Tiger’s $100 Billion Funds Buy China Web, LendingClubKelly Bit
The biggest firms in billionaire Julian Robertson’s hedge fund empire are banking on China’s Internet, Delta Air Lines Inc. and LendingClub Corp.
Based in Beijing, e-commerce company JD.com Inc. was one of the most popular stocks among the Tiger cubs last quarter, according to filings with the U.S. Securities and Exchange Commission through Dec. 31. Tiger cubs and managers who receive startup money from Robertson, known as Tiger seeds, are independently run and may overlap in their holdings as many focus on technology companies, have similar stock analysis training and sometimes exchange investment ideas.
Lone Pine Capital, Coatue Management, Tiger Global Management, Hoplite Capital Management and Maverick Capital, known as Tiger cubs because their founders worked for Robertson’s Tiger Management, bought a collective 26.2 million JD.com shares to bring the value of their positions to $730.9 million in the fourth quarter, according to data compiled by Bloomberg.
The most popular holding among 19 managers tracked by Bloomberg was Baidu Inc., China’s largest search engine. The firms own shares that were valued at $3.5 billion at the end of 2014, with Stephen Mandel’s $27 billion Lone Pine holding the biggest stake, Bloomberg data show. The next largest positions were MasterCard Inc., Valeant Pharmaceuticals International Inc. and Alibaba Group Holding Ltd.
Among the complex’s largest increases was LendingClub, the peer-to-peer lender that went public in December and counted David Gallo’s Valinor Management, John Griffin’s Blue Ridge Capital, Philippe Laffont’s Coatue, Chase Coleman’s Tiger Global and Robert Citrone’s Discovery Capital Management among firms that bought its shares. Delta was another, with buyers including Andreas Halvorsen’s Viking Global Investors, Robert Bishop’s Impala Asset Management, Discovery and Blue Ridge.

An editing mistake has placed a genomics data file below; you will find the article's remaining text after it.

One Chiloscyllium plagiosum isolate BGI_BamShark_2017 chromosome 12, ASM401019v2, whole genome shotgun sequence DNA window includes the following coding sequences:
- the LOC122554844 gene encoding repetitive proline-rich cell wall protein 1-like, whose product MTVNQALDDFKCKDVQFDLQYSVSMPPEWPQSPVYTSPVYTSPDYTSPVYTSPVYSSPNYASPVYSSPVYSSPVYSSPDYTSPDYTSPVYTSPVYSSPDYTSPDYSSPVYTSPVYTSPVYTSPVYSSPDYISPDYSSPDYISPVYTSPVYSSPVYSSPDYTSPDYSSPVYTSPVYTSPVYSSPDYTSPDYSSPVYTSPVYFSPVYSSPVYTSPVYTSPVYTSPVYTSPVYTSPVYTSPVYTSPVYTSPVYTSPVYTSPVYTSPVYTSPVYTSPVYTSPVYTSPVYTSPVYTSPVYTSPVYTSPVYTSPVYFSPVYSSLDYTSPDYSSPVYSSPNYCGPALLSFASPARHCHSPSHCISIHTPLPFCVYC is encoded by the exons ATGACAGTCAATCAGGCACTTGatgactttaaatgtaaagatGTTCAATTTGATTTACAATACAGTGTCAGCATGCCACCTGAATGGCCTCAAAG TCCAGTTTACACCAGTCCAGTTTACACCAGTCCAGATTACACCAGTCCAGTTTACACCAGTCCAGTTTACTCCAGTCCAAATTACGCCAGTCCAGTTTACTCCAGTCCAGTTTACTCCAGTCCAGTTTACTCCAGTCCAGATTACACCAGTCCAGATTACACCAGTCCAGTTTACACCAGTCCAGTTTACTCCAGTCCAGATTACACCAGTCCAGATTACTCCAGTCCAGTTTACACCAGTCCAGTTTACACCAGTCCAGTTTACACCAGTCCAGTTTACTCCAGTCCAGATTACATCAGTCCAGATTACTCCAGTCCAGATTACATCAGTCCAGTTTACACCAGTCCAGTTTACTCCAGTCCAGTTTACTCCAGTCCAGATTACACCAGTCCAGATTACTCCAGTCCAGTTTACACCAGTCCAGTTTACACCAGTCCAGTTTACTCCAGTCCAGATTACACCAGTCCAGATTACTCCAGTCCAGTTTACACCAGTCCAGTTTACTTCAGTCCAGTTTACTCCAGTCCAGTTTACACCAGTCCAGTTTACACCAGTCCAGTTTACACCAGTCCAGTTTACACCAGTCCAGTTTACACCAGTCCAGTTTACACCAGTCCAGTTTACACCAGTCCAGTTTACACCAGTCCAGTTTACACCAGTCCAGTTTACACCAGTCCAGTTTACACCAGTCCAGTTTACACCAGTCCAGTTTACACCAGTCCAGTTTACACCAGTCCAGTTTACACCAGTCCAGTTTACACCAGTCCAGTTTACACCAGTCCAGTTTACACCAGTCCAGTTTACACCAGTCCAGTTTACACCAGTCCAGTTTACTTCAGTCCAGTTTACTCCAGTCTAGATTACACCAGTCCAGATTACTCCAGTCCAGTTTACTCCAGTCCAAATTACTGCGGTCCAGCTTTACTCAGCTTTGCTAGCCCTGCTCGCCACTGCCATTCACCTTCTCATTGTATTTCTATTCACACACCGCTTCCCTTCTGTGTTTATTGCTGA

LendingClub shares have surged 50 percent since its IPO. Delta jumped 36 percent in the fourth quarter and fell about 5 percent this year.
JD.com said in December that Gap Inc., the largest U.S. apparel retail chain, opened a store on its sales platform, marking a shift away from retailing and toward a marketplace model similar to that of Alibaba. To boost its mobile presence, JD.com has partnered with Tencent Holdings Ltd., owner of China’s most popular instant message applications.
JD.com shares fell 10 percent in the fourth quarter and are up about 20 percent this year.
Lone Pine, Viking Global and Maverick last quarter exited AbbVie Inc., which scrapped its planned $52 billion purchase of Shire Plc in October while John Lykouretzos’s Hoplite increased its stake.
Hoplite, Benjamin Gambill’s Tiger Eye Capital and Jesse Ro’s Tiger Legatus Capital Management sold out of Alibaba, which also saw Viking Global, Lee Ainslie’s Maverick and Discovery decrease their stakes. Tiger Global diverged from the group and bought shares last quarter.
The group of Tiger-related firms, whose stocks were collectively valued at $103 billion as of Dec. 31, increased its holdings of technology companies to about a third of publicly disclosed stock positions. Money managers who oversee more than $100 million in equities in the U.S. must file a Form 13F within 45 days of each quarter’s end to list those stocks as well as options and convertible bonds. The filings don’t show non-U.S. securities, holdings that aren’t publicly traded, or cash.
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